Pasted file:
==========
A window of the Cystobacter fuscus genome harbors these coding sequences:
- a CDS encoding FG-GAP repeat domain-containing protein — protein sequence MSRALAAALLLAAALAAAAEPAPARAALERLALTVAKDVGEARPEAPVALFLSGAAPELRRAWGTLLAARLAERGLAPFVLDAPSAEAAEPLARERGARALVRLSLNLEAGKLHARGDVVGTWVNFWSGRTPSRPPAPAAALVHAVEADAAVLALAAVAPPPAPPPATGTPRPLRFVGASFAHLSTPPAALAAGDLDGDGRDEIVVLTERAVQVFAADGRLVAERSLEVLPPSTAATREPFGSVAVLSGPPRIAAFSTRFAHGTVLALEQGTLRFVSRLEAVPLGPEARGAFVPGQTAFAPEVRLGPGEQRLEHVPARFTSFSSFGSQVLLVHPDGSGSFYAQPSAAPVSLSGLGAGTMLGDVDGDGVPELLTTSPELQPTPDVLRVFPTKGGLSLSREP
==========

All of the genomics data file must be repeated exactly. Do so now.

A window of the Cystobacter fuscus genome harbors these coding sequences:
- a CDS encoding FG-GAP repeat domain-containing protein — protein sequence MSRALAAALLLAAALAAAAEPAPARAALERLALTVAKDVGEARPEAPVALFLSGAAPELRRAWGTLLAARLAERGLAPFVLDAPSAEAAEPLARERGARALVRLSLNLEAGKLHARGDVVGTWVNFWSGRTPSRPPAPAAALVHAVEADAAVLALAAVAPPPAPPPATGTPRPLRFVGASFAHLSTPPAALAAGDLDGDGRDEIVVLTERAVQVFAADGRLVAERSLEVLPPSTAATREPFGSVAVLSGPPRIAAFSTRFAHGTVLALEQGTLRFVSRLEAVPLGPEARGAFVPGQTAFAPEVRLGPGEQRLEHVPARFTSFSSFGSQVLLVHPDGSGSFYAQPSAAPVSLSGLGAGTMLGDVDGDGVPELLTTSPELQPTPDVLRVFPTKGGLSLSREP